Isn't it amazing the details a memory can recall?
As I climbed up my parent's steep stairs into the loft to grab this laptop to write my post on tonight, the sound of my feet on the squeaky stairs sounded so familiar. I knew that squeaky sound perfectly, recalling it from the days I lived at home and made my way up to the loft multiple times per day.
There's been lots of things like that, I've noticed.
When I first hugged my Mom at the airport when we arrived, I instantly became welled up with tears and said “You smell just like my Mom” as I nuzzled my misty eyes into her shoulder. I sniffed her again. “Oh, you smell the same! Just like my Mom!”
I realize now that may have been a weird thing to say. Obviously, she smells like my Mom. She IS my Mom. But I recalled the smell so perfectly – I think it's a mix of face cream and the Dentyne Ice gum she always chews.
I remembered perfectly the giggles of my nephews.
And the mannerisms of my brother-in-law as he tells stories.
I know the perfect way to throw my hip into the front door to get it to open correctly, and the way it needs to be slammed as I leave in order to stay closed.
I can still move around my Mom's kitchen pretty well, considering it's not my own. And for the most part, I know exactly where to look for what I'm hunting for in the cupboards.
The sound of our church congregation singing the Sevenfold Amen at the end of the service yesterday morning nearly brought me to tears – it revived such beautiful memories of our years spent in fellowship with them. As did seeing all their beautiful faces.
The smell of horse manure. The feel of cool, dry air on my cheeks. The height of the step up into the barn. The perfect way to slip my foot under the gate into the horse pasture as I open it.
My sisters' smiles. The texture of my niece's hair as I braid it.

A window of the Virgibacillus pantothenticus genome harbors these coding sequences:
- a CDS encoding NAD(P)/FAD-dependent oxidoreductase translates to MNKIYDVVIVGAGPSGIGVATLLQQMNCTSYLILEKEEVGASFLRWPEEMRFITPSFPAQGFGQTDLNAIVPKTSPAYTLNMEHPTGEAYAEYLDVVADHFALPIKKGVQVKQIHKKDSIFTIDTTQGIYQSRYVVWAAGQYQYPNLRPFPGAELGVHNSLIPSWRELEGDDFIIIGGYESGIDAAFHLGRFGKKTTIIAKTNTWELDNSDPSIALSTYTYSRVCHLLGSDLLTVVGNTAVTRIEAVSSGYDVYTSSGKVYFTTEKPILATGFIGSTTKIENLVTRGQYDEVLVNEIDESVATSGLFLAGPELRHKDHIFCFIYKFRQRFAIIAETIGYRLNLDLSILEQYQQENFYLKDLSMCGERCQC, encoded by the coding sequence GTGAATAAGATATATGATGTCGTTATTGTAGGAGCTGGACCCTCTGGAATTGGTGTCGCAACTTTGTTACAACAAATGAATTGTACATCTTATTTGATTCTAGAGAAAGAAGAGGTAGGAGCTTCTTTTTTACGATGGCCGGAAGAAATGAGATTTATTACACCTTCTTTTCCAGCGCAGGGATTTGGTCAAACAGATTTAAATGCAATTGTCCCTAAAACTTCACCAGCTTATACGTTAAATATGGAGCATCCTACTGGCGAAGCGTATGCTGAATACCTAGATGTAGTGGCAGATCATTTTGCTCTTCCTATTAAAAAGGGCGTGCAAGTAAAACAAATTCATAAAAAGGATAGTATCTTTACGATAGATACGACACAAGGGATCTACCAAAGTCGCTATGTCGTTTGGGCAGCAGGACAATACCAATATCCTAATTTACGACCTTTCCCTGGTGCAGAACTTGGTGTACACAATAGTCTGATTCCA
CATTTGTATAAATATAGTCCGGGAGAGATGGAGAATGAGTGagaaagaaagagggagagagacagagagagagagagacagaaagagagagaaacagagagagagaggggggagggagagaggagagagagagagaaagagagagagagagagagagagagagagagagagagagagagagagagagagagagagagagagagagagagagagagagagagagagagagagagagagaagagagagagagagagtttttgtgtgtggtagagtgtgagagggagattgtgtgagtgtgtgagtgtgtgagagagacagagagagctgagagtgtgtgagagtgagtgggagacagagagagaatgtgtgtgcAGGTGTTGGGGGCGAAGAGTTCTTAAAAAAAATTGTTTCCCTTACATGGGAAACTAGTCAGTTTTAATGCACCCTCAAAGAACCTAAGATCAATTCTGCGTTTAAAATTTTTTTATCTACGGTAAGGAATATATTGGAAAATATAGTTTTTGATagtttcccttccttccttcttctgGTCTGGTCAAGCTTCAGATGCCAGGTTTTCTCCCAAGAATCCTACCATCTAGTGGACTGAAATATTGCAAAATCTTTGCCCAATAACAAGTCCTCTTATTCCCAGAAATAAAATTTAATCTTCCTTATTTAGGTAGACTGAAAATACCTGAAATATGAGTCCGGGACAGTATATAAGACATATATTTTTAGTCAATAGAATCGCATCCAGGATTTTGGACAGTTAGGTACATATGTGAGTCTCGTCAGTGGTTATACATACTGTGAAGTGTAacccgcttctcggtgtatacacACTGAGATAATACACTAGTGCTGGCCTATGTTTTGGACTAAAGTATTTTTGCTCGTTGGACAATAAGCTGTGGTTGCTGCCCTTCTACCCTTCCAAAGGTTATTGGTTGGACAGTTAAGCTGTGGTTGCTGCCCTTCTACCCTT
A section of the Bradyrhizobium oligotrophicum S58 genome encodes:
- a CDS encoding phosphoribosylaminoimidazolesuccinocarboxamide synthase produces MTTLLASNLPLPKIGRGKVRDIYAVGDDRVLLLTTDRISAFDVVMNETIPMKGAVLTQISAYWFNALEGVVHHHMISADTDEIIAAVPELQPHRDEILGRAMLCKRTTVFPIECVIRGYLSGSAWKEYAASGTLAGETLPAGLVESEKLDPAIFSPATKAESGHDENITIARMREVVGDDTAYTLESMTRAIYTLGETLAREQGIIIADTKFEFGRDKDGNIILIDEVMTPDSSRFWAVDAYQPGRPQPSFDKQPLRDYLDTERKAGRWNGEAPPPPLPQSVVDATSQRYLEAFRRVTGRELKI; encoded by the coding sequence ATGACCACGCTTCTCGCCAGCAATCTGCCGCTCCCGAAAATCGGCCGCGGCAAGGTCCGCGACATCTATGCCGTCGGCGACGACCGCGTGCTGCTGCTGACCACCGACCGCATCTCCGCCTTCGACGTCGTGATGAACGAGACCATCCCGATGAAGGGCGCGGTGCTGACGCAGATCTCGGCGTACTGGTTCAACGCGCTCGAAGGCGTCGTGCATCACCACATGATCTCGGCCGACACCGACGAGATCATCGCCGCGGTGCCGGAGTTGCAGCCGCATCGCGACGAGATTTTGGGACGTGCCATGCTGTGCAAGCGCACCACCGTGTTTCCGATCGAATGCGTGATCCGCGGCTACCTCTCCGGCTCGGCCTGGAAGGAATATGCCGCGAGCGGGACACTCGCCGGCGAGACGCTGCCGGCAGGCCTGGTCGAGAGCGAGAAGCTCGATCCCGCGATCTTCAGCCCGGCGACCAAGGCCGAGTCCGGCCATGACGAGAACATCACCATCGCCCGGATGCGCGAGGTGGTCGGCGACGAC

The perfect place to position the water faucet in the shower for the right temperature.
It's weird though, because life has continued on here without us. For us, in a way, it's like we've never left. Our time here stopped the day we flew down to Alabama. But for those left behind, it continued on – day in and day out. They've grown accustomed to us not being here for Friday night family dinners – or at church on Sunday. But we haven't. We've just gotten used to something different.
I've purposely been working on not focusing on the short amount of time we have left up here. Or worrying about the next time we'll see everyone.
Instead, I want to just be thankful for the time that the Lord has given us.
He's designed us with wonderful minds, so we can recall and remember all those beautiful details.
And He's given us this time together, to refresh and revive them.
I've spent the last few days soaking it up as best as I can – as I walk by my sisters and niece and nephews, I find myself continually petting their heads. Ha. It's just nice to be able to touch them. Though none of them can figure out why I just keep randomly stroking their hair.
I'm wearing my Mom's shirts and using her hair products and chapstick. Just because I can.
I want to keep all these beautiful memories, smells, tastes, and moments as vibrant as possible.
I'm breathing deep and inhaling that wonderful mountain air. Y'all, I can't even explain to you how much I missed seeing those beautiful mountains. As we drove home from the Seattle airport, over the steep mountain pass, I just stared intently out the window at the beautiful Cascades. Littered with Evergreen trees and snow-capped, they're a site I've never grown tired of. I can't stop staring at them. I never knew I was such a mountain lover until I couldn't see them every day. Some people hug trees. I'd like to hug mountains.
And all the beautiful people that are here to enjoy.